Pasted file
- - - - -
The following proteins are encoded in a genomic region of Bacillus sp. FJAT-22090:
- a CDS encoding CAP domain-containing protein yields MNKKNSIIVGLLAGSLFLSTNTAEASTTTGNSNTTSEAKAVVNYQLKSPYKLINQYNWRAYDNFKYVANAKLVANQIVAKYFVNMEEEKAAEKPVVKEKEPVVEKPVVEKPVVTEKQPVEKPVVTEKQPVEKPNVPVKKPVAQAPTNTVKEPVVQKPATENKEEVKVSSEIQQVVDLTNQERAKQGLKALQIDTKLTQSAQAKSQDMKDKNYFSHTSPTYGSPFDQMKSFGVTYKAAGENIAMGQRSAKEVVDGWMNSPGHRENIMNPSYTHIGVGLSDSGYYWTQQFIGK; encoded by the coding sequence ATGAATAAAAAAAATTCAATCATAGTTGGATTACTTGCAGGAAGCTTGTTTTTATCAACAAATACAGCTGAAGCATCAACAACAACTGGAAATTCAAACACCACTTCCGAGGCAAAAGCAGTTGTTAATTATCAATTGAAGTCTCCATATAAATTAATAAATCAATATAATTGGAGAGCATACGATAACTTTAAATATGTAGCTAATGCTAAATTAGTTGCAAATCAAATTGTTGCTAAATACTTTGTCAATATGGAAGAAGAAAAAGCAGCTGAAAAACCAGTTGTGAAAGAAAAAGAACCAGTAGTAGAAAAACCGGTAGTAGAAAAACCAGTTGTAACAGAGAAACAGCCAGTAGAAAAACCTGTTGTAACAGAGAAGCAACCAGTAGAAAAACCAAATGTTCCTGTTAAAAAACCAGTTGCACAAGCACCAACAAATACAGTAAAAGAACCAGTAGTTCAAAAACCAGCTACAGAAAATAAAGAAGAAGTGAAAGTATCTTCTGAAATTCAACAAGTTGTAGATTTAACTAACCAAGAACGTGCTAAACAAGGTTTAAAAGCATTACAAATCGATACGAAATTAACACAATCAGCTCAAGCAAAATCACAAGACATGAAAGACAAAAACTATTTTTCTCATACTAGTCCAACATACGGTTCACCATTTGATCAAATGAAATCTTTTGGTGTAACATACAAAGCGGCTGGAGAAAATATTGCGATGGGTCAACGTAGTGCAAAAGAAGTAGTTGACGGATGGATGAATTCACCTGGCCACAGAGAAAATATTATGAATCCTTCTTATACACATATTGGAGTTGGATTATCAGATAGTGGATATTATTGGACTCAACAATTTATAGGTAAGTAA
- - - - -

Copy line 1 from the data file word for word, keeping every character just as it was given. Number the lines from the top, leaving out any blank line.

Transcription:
The following proteins are encoded in a genomic region of Bacillus sp. FJAT-22090: